It is the policy of the United States to support a transition to democracy in Iraq. These are the precise words of the Iraq Liberation Act, which established that policy in law. Or, as Vice President Gore stated this policy in early July, "Saddam Hussein must go." But I underline the word support. The United States will not unilaterally liberate Iraq. Iraq's liberation will come from internal forces that we wish to support through the Iraqi opposition. We cannot and do not seek to lead or to replace the Iraqi forces of change. We cannot and will not impose or select the new leadership of Iraq. The Iraqis who successfully lead the internal process of change will certainly have the greatest claim to lead the country. It is the exclusive right and responsibility of the Iraqi people themselves to decide who should lead them.
Before outlining our support for the Iraqi opposition, let me posit three propositions, then five questions, that I believe lead us to conclude that our approach is the right one for us and the one that the Iraqi people themselves support.
1. Iraq has no future with Saddam, in terms of domestic or international progress, or of the Iraqi people's aspirations. This is not a new proposition of U.S. policy. We have said since 1990 that "Saddam cannot be redeemed."
- Iraq has a potentially bright future without Saddam: The United States does not subscribe to Baghdad's "Big Lie" claiming that "after Saddam, the deluge." Or, more precisely, that "Iraqis - or at least Iraqi national unity and territorial integrity require a dictator." We have come to know Iraqis much better in the past decade as a people of immense talent, proud traditions and national potential limited only by their decades-long oppression.
- Iraq's future is coming, and Saddam is going. Regardless of whether others agree with our first two propositions, profound change is coming to Iraq. The United States believes that we and all countries who share compassion for the Iraqi people and national interests in the recovery of Iraq should do all we reasonably can, both to bring about that change sooner and to improve the odds that it will turn out well.
Let us turn to five questions that flow from these propositions:
- Do Iraq, and its future, matter to the rest of the world? Yes, unquestionably. Three dozen scholars, diplomats and experts are gathered here today because this is true. More important, four dozen or more U.N. resolutions regarding Iraq, and the space devoted to Iraq in the Arab media, demonstrate the world community's intense interest in Iraq. Iraq is pivotal for priority, longstanding U.S. foreign policy interests in regional stability, in secure world access to energy supplies, and in human rights.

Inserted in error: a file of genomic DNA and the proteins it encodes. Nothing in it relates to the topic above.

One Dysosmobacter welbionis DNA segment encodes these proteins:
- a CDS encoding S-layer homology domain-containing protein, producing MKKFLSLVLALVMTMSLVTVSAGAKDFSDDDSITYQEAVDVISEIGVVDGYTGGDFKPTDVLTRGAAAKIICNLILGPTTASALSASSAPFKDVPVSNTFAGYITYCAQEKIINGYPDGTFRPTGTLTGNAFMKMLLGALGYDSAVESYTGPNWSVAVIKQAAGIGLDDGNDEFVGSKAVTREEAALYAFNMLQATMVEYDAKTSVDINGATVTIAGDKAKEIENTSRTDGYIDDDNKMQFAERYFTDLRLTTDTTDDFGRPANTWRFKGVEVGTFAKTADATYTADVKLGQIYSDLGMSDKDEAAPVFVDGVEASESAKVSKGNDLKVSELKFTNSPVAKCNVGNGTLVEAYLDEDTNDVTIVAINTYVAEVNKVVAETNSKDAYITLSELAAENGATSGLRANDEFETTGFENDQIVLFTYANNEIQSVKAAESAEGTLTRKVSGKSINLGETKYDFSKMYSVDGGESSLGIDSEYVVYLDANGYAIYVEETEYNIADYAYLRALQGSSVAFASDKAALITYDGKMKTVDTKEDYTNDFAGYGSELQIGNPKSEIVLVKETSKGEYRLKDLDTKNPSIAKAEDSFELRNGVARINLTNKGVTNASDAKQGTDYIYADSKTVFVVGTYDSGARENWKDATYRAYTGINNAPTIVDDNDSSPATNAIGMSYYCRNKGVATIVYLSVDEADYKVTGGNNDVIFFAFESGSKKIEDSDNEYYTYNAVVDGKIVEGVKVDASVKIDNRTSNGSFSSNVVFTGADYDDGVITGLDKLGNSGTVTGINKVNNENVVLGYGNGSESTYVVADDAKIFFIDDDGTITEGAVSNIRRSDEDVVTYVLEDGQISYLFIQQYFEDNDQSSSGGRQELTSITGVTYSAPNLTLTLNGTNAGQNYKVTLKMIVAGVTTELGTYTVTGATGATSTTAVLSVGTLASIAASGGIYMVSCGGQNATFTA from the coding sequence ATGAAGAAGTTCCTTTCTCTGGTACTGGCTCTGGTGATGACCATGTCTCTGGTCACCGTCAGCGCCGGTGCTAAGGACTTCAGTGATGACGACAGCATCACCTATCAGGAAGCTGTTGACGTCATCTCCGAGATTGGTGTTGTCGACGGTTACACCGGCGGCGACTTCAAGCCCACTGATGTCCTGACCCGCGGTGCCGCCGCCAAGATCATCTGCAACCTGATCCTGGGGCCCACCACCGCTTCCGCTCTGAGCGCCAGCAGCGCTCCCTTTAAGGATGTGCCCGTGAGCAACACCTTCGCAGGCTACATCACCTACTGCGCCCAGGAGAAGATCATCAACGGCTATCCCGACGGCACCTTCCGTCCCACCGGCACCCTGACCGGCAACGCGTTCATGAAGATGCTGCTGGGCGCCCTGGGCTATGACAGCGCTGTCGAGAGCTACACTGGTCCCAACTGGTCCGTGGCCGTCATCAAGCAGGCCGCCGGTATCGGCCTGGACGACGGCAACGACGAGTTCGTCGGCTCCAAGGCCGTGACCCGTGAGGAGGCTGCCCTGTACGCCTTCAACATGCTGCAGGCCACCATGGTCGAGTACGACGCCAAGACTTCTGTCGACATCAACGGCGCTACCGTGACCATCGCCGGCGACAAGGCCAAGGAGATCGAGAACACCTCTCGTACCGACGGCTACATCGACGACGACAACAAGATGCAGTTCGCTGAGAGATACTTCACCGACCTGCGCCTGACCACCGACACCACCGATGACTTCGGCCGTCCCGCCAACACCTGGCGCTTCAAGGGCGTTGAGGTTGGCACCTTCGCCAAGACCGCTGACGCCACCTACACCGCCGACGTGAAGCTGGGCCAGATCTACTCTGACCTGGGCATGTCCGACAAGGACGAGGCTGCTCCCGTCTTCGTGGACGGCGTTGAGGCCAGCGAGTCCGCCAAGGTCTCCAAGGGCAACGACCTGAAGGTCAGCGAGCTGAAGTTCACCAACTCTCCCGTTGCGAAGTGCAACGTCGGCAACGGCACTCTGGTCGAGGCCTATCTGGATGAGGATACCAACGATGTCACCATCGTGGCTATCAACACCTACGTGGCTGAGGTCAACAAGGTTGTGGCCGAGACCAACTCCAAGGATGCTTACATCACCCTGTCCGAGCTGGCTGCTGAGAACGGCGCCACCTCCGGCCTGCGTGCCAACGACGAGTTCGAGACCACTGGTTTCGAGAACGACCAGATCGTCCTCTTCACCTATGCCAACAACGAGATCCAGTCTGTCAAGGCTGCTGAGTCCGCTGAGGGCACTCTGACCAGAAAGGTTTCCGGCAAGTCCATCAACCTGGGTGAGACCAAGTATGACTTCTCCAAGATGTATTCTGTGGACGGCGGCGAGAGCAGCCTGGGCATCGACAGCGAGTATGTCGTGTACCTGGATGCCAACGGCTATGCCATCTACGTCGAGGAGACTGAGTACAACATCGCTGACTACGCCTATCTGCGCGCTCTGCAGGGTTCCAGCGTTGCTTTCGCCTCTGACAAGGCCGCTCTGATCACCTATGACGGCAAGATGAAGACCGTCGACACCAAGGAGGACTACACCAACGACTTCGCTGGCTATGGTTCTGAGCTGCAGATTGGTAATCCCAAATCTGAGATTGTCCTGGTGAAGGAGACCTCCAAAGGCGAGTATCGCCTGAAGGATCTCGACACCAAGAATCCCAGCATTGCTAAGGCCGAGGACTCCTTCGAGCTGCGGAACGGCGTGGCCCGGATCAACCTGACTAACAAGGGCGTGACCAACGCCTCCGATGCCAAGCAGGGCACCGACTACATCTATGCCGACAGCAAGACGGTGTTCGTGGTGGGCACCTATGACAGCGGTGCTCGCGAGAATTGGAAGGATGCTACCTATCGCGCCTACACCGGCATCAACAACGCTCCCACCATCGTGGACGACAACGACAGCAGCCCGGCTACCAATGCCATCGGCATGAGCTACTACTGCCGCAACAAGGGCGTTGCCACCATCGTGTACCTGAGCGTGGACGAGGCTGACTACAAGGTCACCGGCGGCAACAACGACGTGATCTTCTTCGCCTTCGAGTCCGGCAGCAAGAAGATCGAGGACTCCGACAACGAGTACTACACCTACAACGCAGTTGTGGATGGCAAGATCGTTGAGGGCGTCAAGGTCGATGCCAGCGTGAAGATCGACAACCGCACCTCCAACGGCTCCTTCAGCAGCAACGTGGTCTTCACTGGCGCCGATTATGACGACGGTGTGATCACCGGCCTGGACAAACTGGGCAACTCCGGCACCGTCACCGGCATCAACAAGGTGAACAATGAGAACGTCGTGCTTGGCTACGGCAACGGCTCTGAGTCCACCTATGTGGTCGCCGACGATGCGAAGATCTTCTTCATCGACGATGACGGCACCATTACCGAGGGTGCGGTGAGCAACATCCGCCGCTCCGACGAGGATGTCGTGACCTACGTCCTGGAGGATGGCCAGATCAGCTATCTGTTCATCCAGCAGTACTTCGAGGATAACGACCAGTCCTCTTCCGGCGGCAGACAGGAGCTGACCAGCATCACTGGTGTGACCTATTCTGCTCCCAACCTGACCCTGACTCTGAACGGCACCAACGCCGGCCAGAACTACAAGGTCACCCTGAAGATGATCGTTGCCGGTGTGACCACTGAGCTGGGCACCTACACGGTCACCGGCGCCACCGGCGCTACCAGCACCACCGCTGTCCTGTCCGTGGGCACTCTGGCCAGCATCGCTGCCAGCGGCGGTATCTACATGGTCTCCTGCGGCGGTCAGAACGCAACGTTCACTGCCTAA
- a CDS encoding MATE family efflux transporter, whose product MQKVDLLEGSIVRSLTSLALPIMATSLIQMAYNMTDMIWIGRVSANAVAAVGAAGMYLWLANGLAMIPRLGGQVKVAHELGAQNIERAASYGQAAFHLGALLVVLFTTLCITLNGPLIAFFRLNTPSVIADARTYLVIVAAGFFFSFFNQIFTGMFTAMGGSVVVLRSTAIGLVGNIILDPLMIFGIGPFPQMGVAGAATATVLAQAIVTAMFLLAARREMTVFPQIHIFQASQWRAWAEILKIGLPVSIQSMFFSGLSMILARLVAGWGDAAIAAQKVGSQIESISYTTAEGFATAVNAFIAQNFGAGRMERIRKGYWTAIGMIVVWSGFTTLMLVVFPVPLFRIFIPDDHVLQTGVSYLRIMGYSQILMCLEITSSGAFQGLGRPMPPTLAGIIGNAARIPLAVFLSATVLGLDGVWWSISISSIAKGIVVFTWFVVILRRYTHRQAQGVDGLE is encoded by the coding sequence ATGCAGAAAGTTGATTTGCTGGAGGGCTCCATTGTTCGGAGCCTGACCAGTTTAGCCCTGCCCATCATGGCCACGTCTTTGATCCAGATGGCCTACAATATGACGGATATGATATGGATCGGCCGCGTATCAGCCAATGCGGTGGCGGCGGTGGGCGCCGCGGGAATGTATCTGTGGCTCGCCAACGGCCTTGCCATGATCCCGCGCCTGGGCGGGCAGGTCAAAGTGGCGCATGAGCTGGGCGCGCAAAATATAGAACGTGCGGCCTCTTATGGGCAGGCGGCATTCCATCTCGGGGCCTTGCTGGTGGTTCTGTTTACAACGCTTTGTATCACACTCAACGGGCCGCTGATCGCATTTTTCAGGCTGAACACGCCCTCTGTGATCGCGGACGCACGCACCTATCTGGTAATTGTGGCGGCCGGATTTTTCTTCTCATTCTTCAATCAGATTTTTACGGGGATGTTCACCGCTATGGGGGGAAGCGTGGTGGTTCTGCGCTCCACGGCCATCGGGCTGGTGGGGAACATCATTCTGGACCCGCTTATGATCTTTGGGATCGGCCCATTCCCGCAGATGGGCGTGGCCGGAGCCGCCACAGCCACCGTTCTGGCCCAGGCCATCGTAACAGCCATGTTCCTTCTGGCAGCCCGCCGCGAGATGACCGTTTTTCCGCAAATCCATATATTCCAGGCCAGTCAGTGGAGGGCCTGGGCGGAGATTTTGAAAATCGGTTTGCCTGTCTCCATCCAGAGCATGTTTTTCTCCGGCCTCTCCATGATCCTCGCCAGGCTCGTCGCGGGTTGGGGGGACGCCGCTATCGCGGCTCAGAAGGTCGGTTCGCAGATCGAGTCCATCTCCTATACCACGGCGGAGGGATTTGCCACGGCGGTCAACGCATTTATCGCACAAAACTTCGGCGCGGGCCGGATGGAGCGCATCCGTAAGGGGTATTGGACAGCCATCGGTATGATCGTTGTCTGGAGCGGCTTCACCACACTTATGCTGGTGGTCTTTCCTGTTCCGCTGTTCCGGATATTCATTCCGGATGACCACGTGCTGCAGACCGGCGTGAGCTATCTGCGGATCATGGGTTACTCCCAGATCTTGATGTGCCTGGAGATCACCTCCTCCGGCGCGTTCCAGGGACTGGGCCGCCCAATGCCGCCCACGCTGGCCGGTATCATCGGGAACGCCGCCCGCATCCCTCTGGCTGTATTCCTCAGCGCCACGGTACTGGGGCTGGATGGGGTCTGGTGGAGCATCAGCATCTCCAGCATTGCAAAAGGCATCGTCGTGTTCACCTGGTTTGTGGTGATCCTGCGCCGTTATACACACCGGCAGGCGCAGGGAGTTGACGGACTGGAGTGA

- Can outside countries influence Iraq's future? Yes. This is an article of faith to the Iraqi people and to Saddam Hussein himself, who takes extraordinary precautions and constantly warns against "foreign plots." His intense foreign propaganda and desperate diplomatic activity also testify to this conviction.
- Do foreign countries have a right to try to influence the future of Iraq? Again, yes. International law and practice regarding the right of intervention in the affairs of "sovereign" states under dire humanitarian circumstances is rapidly evolving. But we can look to precedents going back decades or even centuries.
Our country memorializes our gratitude for the "intervention" of France in what then might have been considered "internal" British affairs by naming streets, squares, high schools, and even towns after a Count Lafayette - and we sought to repay France for that intervention when the "Lafayette Escadrille" rushed to France's aid over a century later under the slogan "Lafayette, we are here!" We gave no more than sympathy and encouragement to the Hungarian uprising of 1956 and the Prague Spring of 1968, but the free world acted differently later: Our country and many others overtly supported Poland's Solidarity movement and the African National Congress (ANC) against their legitimate but oppressive governments. Indeed, in the case of the ANC and the opposition then in Rhodesia, the world supported harsh economic sanctions over many years.